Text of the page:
Road diet work starts in Jamestown
Work began Monday changing the painted stripes on First Avenue in Jamestown from a four-lane configuration to one lane in each direction with a center turning lane, according to Taylor VanEaton, project engineer for the North Dakota Department of Transportation in Valley City.
The project, known as the road diet, is part of a $2.2 million project to improve the flow of traffic in the downtown area. Ultimately, it includes changing the lane configuration for First Avenue and Fifth Street Northwest from two lanes in each direction to one lane in each direction and a center turning lane. The project will also improve pedestrian crossings and add other amenities to the downtown area.
VanEaton said the contractor is closing off limited lanes to traffic while the existing paint stripes are sandblasted or ground off the street and the new stripes are applied. Traffic is being maintained on the other lanes of the street during the process.
By the end of the week, it is anticipated all of First Avenue will be striped in the new configuration. Crews will also install traffic signs, no parking signs and pedestrian crossing signs to complete the work this fall. Plans do not call for changing the traffic striping on Fifth Street Northwest until next spring.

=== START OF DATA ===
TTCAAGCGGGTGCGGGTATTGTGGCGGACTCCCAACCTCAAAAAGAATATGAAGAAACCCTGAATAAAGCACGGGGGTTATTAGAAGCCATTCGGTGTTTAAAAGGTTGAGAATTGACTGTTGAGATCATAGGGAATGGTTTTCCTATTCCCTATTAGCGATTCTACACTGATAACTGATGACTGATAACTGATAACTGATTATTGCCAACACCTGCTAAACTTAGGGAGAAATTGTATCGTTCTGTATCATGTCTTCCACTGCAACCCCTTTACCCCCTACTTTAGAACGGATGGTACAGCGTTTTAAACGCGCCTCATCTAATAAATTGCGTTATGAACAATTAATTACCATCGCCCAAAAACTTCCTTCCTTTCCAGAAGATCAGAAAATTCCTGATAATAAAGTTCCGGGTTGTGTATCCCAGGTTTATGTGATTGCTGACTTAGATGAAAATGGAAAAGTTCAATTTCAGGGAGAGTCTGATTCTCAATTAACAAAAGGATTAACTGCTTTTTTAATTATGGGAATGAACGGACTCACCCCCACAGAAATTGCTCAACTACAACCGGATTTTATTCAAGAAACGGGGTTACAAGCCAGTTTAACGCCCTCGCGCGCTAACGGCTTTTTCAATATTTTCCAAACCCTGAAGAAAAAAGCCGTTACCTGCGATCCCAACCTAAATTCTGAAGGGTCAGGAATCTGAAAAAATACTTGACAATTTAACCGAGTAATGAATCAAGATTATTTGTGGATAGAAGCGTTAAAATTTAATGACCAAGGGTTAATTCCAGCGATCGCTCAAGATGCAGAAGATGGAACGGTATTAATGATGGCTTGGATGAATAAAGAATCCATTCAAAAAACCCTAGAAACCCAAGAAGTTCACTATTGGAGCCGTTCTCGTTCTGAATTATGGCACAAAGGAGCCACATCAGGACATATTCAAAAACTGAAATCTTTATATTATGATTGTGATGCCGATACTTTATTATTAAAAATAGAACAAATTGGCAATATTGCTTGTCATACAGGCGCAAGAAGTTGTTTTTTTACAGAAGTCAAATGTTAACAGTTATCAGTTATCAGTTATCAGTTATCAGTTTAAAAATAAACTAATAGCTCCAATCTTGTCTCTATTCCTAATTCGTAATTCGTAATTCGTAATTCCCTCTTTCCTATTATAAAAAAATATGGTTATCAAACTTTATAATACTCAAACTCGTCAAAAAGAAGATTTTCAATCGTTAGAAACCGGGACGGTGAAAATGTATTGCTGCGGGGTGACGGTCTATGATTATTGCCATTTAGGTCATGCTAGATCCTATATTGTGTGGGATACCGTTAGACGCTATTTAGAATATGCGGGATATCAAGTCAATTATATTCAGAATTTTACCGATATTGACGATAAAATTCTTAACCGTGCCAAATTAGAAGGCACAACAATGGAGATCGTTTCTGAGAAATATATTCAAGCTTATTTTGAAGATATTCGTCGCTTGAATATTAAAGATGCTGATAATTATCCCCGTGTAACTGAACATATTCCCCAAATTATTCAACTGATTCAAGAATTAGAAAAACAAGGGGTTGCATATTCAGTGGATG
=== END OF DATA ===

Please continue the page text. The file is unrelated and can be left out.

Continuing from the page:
Work on changes to sidewalks and pedestrian crossings is planned to begin next spring, VanEaton said.
The city of Jamestown requested the change in striping as a safety measure after the North Dakota Department of Transportation removed all but one of the five traffic signals on First Avenue this summer. The traffic signals were found not to be warranted by the amount of traffic at the intersections by a traffic study and were not included in the final design of the road diet project.
"I'm pleased to see this is finally taking place," said Jamestown Mayor Dwaine Heinrich referring, to the work on changing the striping that started Monday. "We hope by the end of the week the people of Jamestown will have a chance to see how the final project will look."
The project is funded through an Urban Grant Program administered by the North Dakota Department of Transportation. The grant covers 90% of the project costs with the city of Jamestown responsible for about $241,000.
"By the time the work is done next fall, we hope the people will see this as an improvement to downtown Jamestown," Heinrich said.
Heinrich said the changes put in place this fall were done as early as possible under the contract to allow people to get used to the new street configuration prior to winter weather.
"Obviously it is a change," he said. "It takes a while to change some habits."
Construction for the project is being done by Ti-Zac Concrete of Le Center, Minnesota.